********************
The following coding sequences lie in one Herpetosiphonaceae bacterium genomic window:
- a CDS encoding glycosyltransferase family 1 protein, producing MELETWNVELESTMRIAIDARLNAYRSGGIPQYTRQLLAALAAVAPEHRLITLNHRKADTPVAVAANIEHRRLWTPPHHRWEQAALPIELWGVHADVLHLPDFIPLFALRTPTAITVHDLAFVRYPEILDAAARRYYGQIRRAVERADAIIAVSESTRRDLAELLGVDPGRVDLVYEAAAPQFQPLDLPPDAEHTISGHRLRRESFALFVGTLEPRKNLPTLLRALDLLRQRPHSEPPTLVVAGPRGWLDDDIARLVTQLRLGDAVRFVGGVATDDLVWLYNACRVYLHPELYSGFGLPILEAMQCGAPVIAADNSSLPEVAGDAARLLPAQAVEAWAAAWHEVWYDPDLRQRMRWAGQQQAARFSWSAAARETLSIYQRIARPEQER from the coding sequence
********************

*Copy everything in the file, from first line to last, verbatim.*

The following coding sequences lie in one Herpetosiphonaceae bacterium genomic window:
- a CDS encoding glycosyltransferase family 1 protein, producing MELETWNVELESTMRIAIDARLNAYRSGGIPQYTRQLLAALAAVAPEHRLITLNHRKADTPVAVAANIEHRRLWTPPHHRWEQAALPIELWGVHADVLHLPDFIPLFALRTPTAITVHDLAFVRYPEILDAAARRYYGQIRRAVERADAIIAVSESTRRDLAELLGVDPGRVDLVYEAAAPQFQPLDLPPDAEHTISGHRLRRESFALFVGTLEPRKNLPTLLRALDLLRQRPHSEPPTLVVAGPRGWLDDDIARLVTQLRLGDAVRFVGGVATDDLVWLYNACRVYLHPELYSGFGLPILEAMQCGAPVIAADNSSLPEVAGDAARLLPAQAVEAWAAAWHEVWYDPDLRQRMRWAGQQQAARFSWSAAARETLSIYQRIARPEQER from the coding sequence